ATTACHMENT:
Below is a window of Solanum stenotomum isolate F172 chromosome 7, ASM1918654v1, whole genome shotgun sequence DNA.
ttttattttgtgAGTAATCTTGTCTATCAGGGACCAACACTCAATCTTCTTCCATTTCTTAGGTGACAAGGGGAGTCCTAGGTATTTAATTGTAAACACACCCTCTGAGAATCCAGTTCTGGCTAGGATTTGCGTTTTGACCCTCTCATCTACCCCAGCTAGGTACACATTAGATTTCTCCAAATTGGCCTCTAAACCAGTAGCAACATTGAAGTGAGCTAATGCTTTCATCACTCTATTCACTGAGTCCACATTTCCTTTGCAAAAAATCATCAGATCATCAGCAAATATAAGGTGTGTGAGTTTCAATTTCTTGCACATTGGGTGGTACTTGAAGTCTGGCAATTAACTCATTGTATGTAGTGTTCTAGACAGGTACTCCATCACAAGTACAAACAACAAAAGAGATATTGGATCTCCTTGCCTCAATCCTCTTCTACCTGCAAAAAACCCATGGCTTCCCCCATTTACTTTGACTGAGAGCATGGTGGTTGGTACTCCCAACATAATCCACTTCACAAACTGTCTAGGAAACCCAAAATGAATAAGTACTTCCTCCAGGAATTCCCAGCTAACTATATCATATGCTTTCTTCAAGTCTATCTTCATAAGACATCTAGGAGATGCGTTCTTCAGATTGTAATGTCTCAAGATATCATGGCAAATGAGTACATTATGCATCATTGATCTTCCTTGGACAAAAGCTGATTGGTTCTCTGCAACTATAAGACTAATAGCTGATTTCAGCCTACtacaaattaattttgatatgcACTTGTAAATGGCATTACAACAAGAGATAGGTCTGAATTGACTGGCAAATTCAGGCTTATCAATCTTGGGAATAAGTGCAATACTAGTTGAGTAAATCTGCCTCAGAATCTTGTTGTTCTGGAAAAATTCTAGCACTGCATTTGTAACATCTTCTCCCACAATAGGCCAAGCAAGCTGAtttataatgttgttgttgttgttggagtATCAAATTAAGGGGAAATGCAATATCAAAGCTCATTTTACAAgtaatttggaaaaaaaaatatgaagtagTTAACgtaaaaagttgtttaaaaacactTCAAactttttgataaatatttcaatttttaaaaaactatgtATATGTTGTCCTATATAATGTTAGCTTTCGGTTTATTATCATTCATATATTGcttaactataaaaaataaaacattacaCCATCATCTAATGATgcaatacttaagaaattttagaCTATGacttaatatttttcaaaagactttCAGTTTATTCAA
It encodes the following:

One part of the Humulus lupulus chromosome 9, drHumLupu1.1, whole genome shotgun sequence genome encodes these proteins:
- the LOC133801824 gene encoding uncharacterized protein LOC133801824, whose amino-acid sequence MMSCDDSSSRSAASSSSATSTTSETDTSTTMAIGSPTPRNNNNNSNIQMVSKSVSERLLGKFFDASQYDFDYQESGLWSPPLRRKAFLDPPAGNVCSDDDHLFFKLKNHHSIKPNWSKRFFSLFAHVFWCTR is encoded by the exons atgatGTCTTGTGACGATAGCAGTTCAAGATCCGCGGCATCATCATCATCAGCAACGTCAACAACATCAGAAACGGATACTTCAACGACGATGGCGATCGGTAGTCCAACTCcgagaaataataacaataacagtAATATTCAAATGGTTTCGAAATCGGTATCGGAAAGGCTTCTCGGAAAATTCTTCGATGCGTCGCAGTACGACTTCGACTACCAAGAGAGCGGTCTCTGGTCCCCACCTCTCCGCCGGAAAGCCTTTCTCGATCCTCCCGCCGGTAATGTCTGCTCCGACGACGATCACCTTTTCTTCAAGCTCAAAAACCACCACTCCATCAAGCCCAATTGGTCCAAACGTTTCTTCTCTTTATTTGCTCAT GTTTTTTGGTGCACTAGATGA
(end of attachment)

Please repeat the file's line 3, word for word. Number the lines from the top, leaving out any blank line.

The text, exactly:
It encodes the following: